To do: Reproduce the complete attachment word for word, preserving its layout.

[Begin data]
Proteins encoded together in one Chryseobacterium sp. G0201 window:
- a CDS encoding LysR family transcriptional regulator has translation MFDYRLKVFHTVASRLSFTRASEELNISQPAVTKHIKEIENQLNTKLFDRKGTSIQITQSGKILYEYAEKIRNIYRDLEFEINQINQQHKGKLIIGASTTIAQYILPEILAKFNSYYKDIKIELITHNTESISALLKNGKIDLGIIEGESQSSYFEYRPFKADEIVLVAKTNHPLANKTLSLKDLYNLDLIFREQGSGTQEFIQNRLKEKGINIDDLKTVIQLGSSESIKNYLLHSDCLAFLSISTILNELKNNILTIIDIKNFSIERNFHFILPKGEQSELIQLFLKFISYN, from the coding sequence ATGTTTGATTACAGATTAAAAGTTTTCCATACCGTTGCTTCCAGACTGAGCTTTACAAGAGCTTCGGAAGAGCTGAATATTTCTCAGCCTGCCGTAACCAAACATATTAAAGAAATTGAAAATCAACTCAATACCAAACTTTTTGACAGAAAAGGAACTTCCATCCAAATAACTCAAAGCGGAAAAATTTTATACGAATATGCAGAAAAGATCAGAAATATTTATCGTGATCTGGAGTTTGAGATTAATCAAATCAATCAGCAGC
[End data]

Proteins encoded together in one Chryseobacterium sp. G0201 window:
- a CDS encoding LysR family transcriptional regulator has translation MFDYRLKVFHTVASRLSFTRASEELNISQPAVTKHIKEIENQLNTKLFDRKGTSIQITQSGKILYEYAEKIRNIYRDLEFEINQINQQHKGKLIIGASTTIAQYILPEILAKFNSYYKDIKIELITHNTESISALLKNGKIDLGIIEGESQSSYFEYRPFKADEIVLVAKTNHPLANKTLSLKDLYNLDLIFREQGSGTQEFIQNRLKEKGINIDDLKTVIQLGSSESIKNYLLHSDCLAFLSISTILNELKNNILTIIDIKNFSIERNFHFILPKGEQSELIQLFLKFISYN, from the coding sequence ATGTTTGATTACAGATTAAAAGTTTTCCATACCGTTGCTTCCAGACTGAGCTTTACAAGAGCTTCGGAAGAGCTGAATATTTCTCAGCCTGCCGTAACCAAACATATTAAAGAAATTGAAAATCAACTCAATACCAAACTTTTTGACAGAAAAGGAACTTCCATCCAAATAACTCAAAGCGGAAAAATTTTATACGAATATGCAGAAAAGATCAGAAATATTTATCGTGATCTGGAGTTTGAGATTAATCAAATCAATCAGCAGC